Sunday, January 22, 2012

The Presbyterian Exorcist

Filed under: General — Tags: — m759 @ 9:26 AM

(Backstory— Presbyterian in this journal)

Princeton University Press on a book it will publish in March—

Circles Disturbed  brings together important thinkers in mathematics, history, and philosophy to explore the relationship between mathematics and narrative. The book's title recalls the last words of the great Greek mathematician Archimedes before he was slain by a Roman soldier–"Don't disturb my circles"–words that seem to refer to two radically different concerns: that of the practical person living in the concrete world of reality, and that of the theoretician lost in a world of abstraction. Stories and theorems are, in a sense, the natural languages of these two worlds–stories representing the way we act and interact, and theorems giving us pure thought, distilled from the hustle and bustle of reality. Yet, though the voices of stories and theorems seem totally different, they share profound connections and similarities.

Exercise— Discuss the above paragraph's vulgarity.

Discuss also the more robust vulgarity of Marvel Entertainment

Context— "Marvel" in this journal, and The Cosmic Cube.

Sunday, January 26, 2014

A Midnight Exorcism

Filed under: General,Geometry — Tags: — m759 @ 12:00 AM

The summoning of the spirit of Bertrand Russell
yesterday by Peter J. Cameron at his weblog
suggests a review of this  weblog’s posts of
Christmas Eve, December 24-25, 2013.

(Recall that Robert D. Carmichael, who, in a book
linked to at midnight last Christmas Eve discusses
some “magic” mathematical structures,
reportedly was trained as a Presbyterian minister.
See also The Presbyterian Exorcist.)

Friday, April 13, 2007

Friday April 13, 2007

Filed under: General — m759 @ 6:23 PM
King Friday XIII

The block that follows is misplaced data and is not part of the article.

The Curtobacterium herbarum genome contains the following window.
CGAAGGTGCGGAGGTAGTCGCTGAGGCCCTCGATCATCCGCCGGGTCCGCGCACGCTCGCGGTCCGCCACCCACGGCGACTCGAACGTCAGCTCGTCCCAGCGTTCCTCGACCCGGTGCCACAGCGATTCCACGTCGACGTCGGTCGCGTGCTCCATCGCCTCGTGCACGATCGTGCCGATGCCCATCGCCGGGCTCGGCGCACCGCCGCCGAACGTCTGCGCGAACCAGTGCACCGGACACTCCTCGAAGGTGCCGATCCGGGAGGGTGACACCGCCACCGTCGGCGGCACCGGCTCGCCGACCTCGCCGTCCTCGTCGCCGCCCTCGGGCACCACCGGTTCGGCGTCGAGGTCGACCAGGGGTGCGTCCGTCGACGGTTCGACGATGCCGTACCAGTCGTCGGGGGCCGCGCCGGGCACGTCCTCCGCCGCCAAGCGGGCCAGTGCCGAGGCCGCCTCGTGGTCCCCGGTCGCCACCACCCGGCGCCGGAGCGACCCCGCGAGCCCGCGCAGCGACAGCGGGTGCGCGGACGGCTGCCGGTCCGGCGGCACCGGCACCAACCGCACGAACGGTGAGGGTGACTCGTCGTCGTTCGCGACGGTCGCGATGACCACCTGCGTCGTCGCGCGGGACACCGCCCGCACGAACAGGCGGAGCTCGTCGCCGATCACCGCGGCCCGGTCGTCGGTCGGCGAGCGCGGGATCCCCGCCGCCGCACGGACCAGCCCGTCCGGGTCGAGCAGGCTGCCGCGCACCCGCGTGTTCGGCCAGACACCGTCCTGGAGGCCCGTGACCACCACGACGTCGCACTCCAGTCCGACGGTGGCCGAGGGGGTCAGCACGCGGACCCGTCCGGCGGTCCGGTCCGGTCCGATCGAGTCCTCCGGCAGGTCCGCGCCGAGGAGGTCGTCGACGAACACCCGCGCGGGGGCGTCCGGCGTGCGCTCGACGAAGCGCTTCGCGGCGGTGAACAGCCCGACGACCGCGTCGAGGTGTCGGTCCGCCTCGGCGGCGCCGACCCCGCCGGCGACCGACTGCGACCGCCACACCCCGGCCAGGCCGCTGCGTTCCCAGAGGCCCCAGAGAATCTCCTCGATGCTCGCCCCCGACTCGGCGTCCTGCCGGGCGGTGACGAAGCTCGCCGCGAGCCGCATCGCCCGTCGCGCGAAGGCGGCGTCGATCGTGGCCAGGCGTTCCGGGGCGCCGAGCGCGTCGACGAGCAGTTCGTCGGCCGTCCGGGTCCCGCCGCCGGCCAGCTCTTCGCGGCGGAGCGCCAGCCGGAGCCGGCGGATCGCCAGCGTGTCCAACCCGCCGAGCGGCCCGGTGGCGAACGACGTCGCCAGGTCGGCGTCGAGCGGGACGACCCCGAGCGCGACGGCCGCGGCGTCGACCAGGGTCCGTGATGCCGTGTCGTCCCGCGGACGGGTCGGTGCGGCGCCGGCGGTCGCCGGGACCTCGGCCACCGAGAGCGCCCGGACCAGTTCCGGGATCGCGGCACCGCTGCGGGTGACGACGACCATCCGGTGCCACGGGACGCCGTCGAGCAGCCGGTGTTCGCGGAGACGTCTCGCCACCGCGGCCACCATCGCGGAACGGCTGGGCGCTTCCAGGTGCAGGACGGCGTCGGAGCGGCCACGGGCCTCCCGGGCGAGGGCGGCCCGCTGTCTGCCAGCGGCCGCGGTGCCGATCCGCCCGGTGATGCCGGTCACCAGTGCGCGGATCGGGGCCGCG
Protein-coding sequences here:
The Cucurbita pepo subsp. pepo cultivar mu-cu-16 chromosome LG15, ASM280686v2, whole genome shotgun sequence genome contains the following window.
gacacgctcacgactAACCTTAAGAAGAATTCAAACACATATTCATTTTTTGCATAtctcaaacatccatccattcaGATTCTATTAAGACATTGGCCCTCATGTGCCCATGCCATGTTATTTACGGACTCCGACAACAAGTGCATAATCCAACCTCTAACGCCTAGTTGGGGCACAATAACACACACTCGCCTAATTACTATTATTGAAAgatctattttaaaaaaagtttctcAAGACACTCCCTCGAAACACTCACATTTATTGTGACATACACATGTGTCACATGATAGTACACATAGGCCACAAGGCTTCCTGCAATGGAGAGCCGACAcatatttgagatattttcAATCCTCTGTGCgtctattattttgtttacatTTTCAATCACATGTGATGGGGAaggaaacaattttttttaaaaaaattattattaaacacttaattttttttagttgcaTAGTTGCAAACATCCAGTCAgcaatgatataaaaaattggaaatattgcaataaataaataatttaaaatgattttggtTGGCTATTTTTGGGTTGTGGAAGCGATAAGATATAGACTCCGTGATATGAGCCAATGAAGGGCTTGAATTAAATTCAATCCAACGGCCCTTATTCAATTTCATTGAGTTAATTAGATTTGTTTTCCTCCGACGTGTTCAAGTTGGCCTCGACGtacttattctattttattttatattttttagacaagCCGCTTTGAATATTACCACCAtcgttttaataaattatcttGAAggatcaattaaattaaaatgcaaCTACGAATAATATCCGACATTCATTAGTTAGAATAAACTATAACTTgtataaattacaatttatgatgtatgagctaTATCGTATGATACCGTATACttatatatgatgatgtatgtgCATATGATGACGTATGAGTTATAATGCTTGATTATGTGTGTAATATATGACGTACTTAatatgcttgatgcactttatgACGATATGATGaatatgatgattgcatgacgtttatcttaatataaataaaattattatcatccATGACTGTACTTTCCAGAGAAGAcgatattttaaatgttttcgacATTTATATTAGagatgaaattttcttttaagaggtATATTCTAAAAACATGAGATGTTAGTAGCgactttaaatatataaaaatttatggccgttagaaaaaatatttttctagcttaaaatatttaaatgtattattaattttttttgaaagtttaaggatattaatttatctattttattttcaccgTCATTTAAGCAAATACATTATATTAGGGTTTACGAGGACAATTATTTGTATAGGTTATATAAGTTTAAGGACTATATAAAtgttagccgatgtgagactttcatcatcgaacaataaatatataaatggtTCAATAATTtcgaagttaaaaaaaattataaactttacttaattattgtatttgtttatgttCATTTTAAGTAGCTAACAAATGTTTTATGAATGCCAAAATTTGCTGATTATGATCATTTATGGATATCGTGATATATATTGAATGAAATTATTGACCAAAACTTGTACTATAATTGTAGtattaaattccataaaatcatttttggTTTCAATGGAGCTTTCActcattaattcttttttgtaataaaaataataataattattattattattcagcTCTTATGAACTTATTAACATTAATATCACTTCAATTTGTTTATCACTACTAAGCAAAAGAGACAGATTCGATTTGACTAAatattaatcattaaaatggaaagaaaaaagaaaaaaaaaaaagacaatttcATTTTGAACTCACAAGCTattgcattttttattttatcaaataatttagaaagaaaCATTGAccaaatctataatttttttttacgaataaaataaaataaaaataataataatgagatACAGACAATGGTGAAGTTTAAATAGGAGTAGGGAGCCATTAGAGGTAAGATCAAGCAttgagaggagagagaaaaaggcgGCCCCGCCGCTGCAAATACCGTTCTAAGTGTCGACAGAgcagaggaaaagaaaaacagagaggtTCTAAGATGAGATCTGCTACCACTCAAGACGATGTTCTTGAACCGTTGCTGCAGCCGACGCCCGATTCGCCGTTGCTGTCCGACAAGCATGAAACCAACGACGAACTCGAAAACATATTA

and friend:

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NPR : TV Host Fred Rogers

Mr. ROGERS: And so his birthday, King Friday’s birthday, is always every Friday the 13th. And I hear from people all over the world, you know, it’s a joyous


For further details,
click here.

See also
The Presbyterian Exorcist.

Sunday, November 5, 2006

Sunday November 5, 2006

Filed under: General — m759 @ 8:00 PM
The Hermeneutics
of Chance

“… as Genevieve W. Foster has shown in her Jungian analysis, the eyes, the rose, and the star are equivalent to the ‘Grail’ of The Waste Land.”

—  Grover Smith, T.S. Eliot’s Poetry and Plays: A Study in Sources and Meaning. Chicago: University of Chicago Press, 1956

The Grail also appears in legend as a stone–

From a Nov. 6, 2006, entry in the New Zealand weblog Arcadian Functor:

“Many modern Grail stories have a root in the early romances of von Eschenbach….

They live from a Stone whose essence is most pure. If you have never heard of it I shall name it for you here. It is called Lapsit exillis.

A search on “lapsit exillis” leads to “Cubic Stones from the Sky“…

These stones are often seen as the Holy Grail….

PA lottery Nov. 5, 2006: Midday 804 Evening 008

For 804, see
   8/04 —
The Presbyterian Exorcist
(in part a tribute to
Wallace Stevens).

For 008 and a
“cubic stone,”
Christmas 2005.

A poetic connection between the star
  of “The Hollow Men” and Christmas
is furnished by the remarks of
Wallace Stevens linked to in
the previous entry from
  the word “information.”

Monday, September 18, 2006

Monday September 18, 2006

Filed under: General — m759 @ 1:00 PM
Movie Date

Taking Christ to the Movies,
by Anna Megill, Princeton ’06

Related material:

Prepare for the Weirdness.”
— Hunter S. Thompson
(see entry of Sept. 17,
At Midnight),

The Presbyterian Exorcist,

NBC’s “Crazy Christians” Show
(or, “Taking Christ to Studio 60“)
10 PM ET tonight on NBC.

Friday, August 4, 2006

Friday August 4, 2006

Filed under: General — m759 @ 4:01 AM

The Presbyterian Exorcist

In memory of

Charles W. Dunn, Harvard Professor of Celtic Languages and Literatures Emeritus, who died July 24, 2006, at Beth Israel Deaconess Medical Center in Boston at the age of 90.  Dunn was master of Quincy House from 1966 to 1981.

“‘He brought a taste of Scotland to the House, initiating an annual rite of exorcism in September to cleanse the place of evil spirits, during which a Scots bagpiper led a march of residents around the courtyard and Charles intoned an incantation while waving a large baton, banishing ghosts and other harbingers of ill will. His leadership was at its best during magnificent evenings in the Master’s lodging when he taught guests Scottish country dances. Students were fond of him, and he of them.’

Born in Arbuthnott, Scotland, the son of a Presbyterian minister, Dunn began his schooling in Aberdeen and Edinburgh….”

Harvard University Gazette online, Aug. 2, 2006

Related material:

In Memory of Wallace Stevens,
Presbyterian Saint

(also from Aug. 2, 2006),
and Deaconess.

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